What can the rest of us learn from the Metropolitan Museum?
About the human scale of fundraising.
Emily Rafferty, the retiring resident of the Met Museum, was profiled in Crain’s last week talking, in part, about donor relations and motivation.
Sure, those of us that run nonprofits without the heft of the Metropolitan Museum’s renown, cachet, and board of directors might think – easy for her to knock on doors. But “there are a lot of people that I’ve gone to and asked for money, and it hasn’t been the right time for them,” she recounts.
Her response? Patience, and building an authentic relationship over time.
What’s at the heart of fundraising, according to Rafferty? “It’s about an exchange and relationships and patience, and really caring about the people and the institution one is fundraising for.”
Note the emphasis on really caring – not just about the mission, but about the donor as a person with deeply-felt values, interests and concerns. “You learn to listen and listening is at the heart of it all,” remarked Rafferty.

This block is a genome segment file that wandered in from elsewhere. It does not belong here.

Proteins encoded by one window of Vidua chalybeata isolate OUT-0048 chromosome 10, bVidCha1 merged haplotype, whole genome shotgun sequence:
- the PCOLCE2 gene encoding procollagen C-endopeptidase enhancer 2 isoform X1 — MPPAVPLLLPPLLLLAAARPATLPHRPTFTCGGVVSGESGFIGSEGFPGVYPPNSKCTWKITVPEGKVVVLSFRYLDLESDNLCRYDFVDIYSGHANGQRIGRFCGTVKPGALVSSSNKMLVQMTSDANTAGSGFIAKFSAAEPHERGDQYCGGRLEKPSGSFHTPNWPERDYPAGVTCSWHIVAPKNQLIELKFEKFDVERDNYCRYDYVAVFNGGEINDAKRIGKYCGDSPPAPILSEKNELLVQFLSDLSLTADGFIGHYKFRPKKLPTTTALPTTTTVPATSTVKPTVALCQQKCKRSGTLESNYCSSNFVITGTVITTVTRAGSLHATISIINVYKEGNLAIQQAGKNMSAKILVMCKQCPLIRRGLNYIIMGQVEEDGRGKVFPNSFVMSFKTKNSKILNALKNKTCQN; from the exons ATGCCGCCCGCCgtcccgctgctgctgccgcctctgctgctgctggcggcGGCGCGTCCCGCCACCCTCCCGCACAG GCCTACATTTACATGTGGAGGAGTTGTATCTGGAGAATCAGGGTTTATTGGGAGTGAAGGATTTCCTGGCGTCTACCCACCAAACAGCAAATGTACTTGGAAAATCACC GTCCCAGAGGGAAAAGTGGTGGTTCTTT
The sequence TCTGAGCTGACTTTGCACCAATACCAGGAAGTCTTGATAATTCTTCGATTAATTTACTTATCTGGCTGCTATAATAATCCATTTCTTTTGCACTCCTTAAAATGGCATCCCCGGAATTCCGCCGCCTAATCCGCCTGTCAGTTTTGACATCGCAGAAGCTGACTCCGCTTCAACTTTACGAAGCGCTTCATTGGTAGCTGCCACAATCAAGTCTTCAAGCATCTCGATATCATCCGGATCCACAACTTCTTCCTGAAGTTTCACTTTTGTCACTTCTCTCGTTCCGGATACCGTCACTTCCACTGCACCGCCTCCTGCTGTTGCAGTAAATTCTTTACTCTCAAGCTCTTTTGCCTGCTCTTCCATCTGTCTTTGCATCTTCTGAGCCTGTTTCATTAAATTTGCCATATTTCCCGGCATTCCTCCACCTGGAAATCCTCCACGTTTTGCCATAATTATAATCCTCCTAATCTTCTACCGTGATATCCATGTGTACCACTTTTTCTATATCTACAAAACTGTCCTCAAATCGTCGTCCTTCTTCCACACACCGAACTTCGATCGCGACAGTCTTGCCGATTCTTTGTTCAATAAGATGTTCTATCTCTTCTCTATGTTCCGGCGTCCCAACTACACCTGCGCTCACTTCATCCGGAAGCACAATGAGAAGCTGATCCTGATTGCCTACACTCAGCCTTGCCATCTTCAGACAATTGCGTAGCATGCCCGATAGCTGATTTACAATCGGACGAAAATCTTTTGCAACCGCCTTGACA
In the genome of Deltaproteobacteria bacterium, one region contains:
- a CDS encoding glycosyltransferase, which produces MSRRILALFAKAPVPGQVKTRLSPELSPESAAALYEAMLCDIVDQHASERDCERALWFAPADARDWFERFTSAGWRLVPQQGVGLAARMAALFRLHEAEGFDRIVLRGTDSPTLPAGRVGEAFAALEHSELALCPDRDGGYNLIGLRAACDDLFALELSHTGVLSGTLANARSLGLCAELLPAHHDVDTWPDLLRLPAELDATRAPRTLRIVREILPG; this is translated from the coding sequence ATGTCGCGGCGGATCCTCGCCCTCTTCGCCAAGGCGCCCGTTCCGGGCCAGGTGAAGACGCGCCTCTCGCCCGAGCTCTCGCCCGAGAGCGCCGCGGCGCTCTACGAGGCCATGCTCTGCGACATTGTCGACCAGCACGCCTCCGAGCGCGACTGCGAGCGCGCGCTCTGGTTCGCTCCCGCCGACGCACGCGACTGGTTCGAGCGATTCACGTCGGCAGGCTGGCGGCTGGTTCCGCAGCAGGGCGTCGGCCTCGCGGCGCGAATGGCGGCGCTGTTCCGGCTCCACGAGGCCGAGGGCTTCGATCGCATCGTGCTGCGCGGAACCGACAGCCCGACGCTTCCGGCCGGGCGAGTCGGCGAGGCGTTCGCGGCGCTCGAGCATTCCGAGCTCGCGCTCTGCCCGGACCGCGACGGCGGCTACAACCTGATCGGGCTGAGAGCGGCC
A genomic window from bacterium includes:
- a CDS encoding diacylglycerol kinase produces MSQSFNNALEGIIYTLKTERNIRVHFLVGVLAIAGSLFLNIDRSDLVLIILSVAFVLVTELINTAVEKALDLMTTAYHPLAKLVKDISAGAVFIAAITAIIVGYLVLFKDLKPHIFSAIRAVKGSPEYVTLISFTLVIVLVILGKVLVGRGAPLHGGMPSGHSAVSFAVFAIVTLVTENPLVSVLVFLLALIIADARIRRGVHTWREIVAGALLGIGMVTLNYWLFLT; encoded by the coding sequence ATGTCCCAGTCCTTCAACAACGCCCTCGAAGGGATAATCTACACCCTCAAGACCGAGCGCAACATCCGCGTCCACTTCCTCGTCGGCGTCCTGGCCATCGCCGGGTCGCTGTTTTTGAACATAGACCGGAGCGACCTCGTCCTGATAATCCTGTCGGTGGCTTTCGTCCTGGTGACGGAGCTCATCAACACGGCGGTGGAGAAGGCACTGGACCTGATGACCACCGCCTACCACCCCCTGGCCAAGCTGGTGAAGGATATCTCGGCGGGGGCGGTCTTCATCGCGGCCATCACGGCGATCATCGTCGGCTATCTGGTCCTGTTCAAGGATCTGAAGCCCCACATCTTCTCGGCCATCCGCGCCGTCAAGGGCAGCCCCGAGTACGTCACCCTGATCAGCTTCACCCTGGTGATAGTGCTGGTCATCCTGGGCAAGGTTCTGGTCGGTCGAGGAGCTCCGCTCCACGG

So often we are only listening to find our opening. Only relationship-building with the “ultimate” aim in mind – a contribution to our nonprofit. But Rafferty is positing that we, in our hearts, have to care about the donor in front of us as an individual, not just as a means to an end.
Rafferty also offered this view of the conditions that must be addressed before a donor will say yes: “Donors need to be convinced that what they’re giving to has great merit and they can trust the institution, and that their money will be spent wisely according to the passions that they have.”